Saturday, July 30

RECENT DEVELOPMENTS IN POROUS BORDERS FIGHT

Samantha Levine of the "Houston Chronicle's" Washington Bureau reported in the newspaper's July 29th edition (registration required) that U.S. Representative John Culberson (R-TX) has introduced legislation -- H.R. 3622 -- that would permit border states (e.g., Texas, New Mexico, Arizona and California) to "establish armed militias to catch people trying to illegally cross from Mexico and Canada." These militias would be known as the "Border Protection Corps."

As Ms. Levine writes:

The bill, which he called a "thunderclap," is more than a solitary, symbolic gesture by the Republican lawmaker: It has 46 Republican co-sponsors.

It comes as the White House, Congress and local officials are becoming increasingly immersed in efforts to find the best way to secure the borders and perhaps also establish a "guest worker" program to let immigrants stay in the United States as temporary legal residents.

Gov. Rick Perry indicated he is open to Culberson's idea.

"Illegal immigration has become a pervasive problem in this country, and it is a drain on our economy," Perry said. "Regardless of the mechanism, the federal government must provide a stronger presence along the border and must provide substantially more funding for border protection."

Then there is this piece in today's "Houston Chronicle" by Jacques Billeaud, reporting that several law enforcement agencies in Arizona "have launched special units devoted to fighting human smuggling, an unusual move because immigration has long been the province of the federal government."

Mr. Billeaud continues:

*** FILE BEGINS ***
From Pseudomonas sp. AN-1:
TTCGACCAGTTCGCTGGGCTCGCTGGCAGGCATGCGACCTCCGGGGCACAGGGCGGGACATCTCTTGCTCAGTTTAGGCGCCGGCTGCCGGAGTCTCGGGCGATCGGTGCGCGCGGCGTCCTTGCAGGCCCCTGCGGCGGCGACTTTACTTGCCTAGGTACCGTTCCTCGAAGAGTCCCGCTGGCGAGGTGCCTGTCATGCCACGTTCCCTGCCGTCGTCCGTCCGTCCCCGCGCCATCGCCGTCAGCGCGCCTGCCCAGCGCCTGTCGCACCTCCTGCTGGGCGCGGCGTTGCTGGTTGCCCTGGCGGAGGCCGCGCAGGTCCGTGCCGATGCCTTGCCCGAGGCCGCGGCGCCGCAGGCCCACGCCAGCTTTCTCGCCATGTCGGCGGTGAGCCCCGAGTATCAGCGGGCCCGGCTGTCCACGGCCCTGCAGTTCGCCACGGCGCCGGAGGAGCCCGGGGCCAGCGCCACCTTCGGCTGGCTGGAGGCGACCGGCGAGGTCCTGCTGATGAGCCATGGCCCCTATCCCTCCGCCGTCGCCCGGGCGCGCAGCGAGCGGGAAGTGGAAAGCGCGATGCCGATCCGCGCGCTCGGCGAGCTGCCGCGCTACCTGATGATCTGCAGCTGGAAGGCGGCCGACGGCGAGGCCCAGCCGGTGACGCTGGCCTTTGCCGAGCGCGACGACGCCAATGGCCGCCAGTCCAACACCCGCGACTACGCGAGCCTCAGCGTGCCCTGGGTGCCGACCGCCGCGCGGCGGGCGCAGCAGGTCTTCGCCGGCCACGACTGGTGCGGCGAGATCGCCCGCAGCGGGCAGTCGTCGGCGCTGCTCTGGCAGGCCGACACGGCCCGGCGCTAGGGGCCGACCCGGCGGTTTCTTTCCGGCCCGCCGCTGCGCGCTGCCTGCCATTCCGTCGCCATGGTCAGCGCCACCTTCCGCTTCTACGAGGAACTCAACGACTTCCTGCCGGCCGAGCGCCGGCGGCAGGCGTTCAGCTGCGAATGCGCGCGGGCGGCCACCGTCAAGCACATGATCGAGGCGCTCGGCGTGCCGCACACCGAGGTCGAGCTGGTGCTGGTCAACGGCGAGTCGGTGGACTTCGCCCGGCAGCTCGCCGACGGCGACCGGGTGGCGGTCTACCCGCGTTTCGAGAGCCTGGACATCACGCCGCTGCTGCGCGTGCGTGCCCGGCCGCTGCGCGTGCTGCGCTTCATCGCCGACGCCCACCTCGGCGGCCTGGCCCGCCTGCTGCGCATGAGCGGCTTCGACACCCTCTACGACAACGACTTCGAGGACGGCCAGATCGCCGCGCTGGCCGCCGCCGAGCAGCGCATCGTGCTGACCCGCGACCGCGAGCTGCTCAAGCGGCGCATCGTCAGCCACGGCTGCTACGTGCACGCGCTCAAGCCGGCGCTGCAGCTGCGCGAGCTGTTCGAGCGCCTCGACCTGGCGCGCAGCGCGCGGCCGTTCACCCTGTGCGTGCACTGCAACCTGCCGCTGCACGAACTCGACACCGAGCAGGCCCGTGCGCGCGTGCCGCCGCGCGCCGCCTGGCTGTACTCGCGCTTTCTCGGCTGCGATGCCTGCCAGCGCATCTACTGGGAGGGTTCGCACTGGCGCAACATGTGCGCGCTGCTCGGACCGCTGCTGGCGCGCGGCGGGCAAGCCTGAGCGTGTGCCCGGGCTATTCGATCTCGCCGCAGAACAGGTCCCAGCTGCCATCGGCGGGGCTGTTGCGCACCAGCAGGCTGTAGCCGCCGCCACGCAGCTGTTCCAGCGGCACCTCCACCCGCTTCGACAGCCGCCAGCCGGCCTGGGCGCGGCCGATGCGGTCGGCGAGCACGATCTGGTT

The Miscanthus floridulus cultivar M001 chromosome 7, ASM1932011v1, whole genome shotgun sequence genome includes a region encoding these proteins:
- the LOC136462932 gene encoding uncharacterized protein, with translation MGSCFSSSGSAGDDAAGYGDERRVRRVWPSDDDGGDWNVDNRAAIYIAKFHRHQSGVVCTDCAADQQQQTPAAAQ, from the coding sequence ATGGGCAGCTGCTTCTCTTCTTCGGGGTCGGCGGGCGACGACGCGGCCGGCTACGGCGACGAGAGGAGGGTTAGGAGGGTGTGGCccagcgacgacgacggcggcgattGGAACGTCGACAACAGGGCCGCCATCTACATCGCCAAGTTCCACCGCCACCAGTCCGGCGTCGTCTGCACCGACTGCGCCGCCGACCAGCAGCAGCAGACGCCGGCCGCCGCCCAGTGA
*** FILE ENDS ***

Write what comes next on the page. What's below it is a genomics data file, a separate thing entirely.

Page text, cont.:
Local and state authorities have long pursued cases against immigrants who violate Arizona law, but they previously haven't been able to arrest smugglers, unless they committed state crimes.

Political pressure has been mounting for the state to do more since the federal government tightened enforcement of the borders in Texas and California in the mid-1990s and a heavy flow of illegal immigrants began coming through Arizona.

Last year, Arizona voters approved a law that denied some government benefits to illegal border-crossers. State legislators then passed the law that would allow local and state police to arrest immigrant smugglers but didn't provide any additional money for police. Some local officials have said it will be of limited use because they don't have the time or money to build cases against smugglers.

Both initiatives suggest that the "Minuteman Project" is having its intended effect and this writer salutes that organization!

The Bush Administration (like the Clinton Administration before it) can continue to keep its head buried in the sand vis-a-vis this nation's porous borders and the national security problems they pose, but, more and more, indications are that border security and immigration reform are moving to the front burner on the national political scene and something must be done and that something is not misguided (but deliberate) Kennedy-McCain authored amnesty for illegals.

What this writer would like to see is an end to the "Sanctuary City" laws that hamstring local police from questioning suspects with respect to their immigration status.

Much needs doing, but at least a seismic shift is occuring in Washington now from patent indifference to a reluctant admission that illegal immigration is out of control. The key is to keep the solution-making out of the hands of the liberals.